‘Black Magic for White Boys’ succeeds in the way that it combines relevant political commentary, philosophical inquiry, and — well — black magic.


Director, Writer: Onur Tukel
Cinematographer: Jason Banker
Editors: Martin James, Onur Tukel
Stars: Onur Tukel, Ronald Guttman, Leah Shore, Jamie Block
Language: English

“I have a pill for that.”

Amidst gentrification woes in New York City and a surprise pregnancy, Black Magic for White Boys centers on Larry (Ronald Guttman, The Hunt for Red October, 27 Dresses): an aging magician who is willing to engage in the dark arts in exchange for monetary success and fame.

As we alternate between a group at a bus stop talking about rent spikes and other town gripes, the lovers Oscar (Onur Tukel, Applesauce, Richard’s Wedding) and Chase (Charlie LaRose, Results, 7 Chinese Brothers) talking through their options (i.e. more like him pressuring her to get an abortion and not giving her an option at all), and Larry performing the most fantastical magic shows, it becomes apparent how the stories are related on a figurative level. While seemingly disparate in tone, what ties these three narratives together is their concern with preserving their piece of New York. Each of the characters resist change in a world that is moving along with or without them.

However, it is also about much more than that. Larry the magician becomes an answer; a god of sorts. What if you could just make troublesome tenants disappear? What if you could vanish the baby in your girlfriend’s stomach with a few words? What if you could wave your cape and banish your significant other when they’re bothering you? And what if … you chose not to bring them back?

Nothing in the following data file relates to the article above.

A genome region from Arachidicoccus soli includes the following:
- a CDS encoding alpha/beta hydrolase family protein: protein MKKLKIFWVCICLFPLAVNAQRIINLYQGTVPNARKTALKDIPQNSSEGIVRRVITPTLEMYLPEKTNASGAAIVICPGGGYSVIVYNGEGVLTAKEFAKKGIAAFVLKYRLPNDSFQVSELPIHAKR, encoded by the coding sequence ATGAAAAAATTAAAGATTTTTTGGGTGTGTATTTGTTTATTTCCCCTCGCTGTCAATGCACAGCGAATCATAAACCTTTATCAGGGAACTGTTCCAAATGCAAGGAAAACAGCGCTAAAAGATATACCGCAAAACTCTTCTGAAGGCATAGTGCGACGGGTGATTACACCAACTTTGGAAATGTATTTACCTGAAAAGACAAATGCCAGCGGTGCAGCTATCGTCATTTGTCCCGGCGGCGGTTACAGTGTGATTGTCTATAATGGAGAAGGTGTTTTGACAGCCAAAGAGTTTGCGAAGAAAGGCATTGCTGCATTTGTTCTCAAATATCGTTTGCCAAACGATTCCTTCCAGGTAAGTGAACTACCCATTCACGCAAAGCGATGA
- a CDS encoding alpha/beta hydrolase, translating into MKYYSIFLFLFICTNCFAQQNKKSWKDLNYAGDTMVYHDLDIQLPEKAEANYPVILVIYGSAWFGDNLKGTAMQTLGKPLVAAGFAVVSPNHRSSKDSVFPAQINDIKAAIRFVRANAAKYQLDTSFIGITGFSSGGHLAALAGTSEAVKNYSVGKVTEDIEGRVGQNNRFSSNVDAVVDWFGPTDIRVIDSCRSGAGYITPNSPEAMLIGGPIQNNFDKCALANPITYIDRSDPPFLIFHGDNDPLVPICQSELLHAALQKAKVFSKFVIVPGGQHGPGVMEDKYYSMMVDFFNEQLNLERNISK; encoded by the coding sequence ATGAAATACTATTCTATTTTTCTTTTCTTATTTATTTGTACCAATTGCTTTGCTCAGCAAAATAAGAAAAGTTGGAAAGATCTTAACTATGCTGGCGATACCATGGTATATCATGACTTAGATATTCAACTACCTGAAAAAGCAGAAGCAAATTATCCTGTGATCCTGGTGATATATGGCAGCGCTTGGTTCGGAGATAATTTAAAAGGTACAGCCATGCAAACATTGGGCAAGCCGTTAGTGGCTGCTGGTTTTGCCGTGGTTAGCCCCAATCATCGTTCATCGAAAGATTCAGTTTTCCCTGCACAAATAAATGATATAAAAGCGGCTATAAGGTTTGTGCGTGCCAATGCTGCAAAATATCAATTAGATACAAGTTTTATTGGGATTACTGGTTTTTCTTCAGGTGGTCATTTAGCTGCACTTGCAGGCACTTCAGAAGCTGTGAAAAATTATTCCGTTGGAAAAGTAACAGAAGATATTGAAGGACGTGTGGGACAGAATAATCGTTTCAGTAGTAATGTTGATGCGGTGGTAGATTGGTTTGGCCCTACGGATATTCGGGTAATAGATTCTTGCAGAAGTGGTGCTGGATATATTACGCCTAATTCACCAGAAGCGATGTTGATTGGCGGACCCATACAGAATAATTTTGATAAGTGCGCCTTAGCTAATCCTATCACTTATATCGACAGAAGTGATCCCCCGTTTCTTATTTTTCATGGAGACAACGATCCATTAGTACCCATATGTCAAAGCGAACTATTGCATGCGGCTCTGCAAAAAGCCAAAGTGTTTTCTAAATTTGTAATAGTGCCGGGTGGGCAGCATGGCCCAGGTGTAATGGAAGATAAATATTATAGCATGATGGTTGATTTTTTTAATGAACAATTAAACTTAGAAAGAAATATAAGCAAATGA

As unsettling as these questions are, Black Magic for White Boys doesn’t shy away from them. It tackles them head on, and it does so beautifully by filling the film with dark comedic tones rather than simply straight-up horror. There’s a relief to the darkness that comes in the quirkiness of the film itself, the diverse cast of characters, and the whimsical aesthetic.

Black Magic for White Boys succeeds in the way that it combines relevant political commentary, philosophical inquiry, and — well — black magic. It’s one of those films that shouldn’t work, but it does, and it manages to be a genuinely lovely, weird, satirical movie.

The cinematography has an “on-the-streets” low-budget appeal that really works for the film. And the quirky magic house combined with the mesmerizing classical music is wondrous. If there is anything amiss here, it’s that the acting is inconsistent. Some of the lines aren’t delivered with the sincerity in which other scenes are performed. It’s doesn’t occur frequently enough to detract from the film, but it does make the really great scenes stand out (e.g. the local “pharmacist” spending 10 minutes or so describing all his non-FDA-approved medications that cure anything to an interested buyer).

For fans of Tukel’s initial 4-episode series (2017) which he reworked with additional footage here and new viewers alike, Black Magic for White Boys will appeal to all with its delightfully disturbing take on very present concerns.

The Fantasia Festival runs from July 11 to August 1 in Montreal, Quebec. It showcases genre cinema from all over the world. Black Magic for White Boys was shown Friday, July 19, and Tuesday, July 23. For more information, check out their website.

Black Magic for White Boys


Weird, dark humor


Political Commentary


Tackles ableism




Thought-provoking subject material


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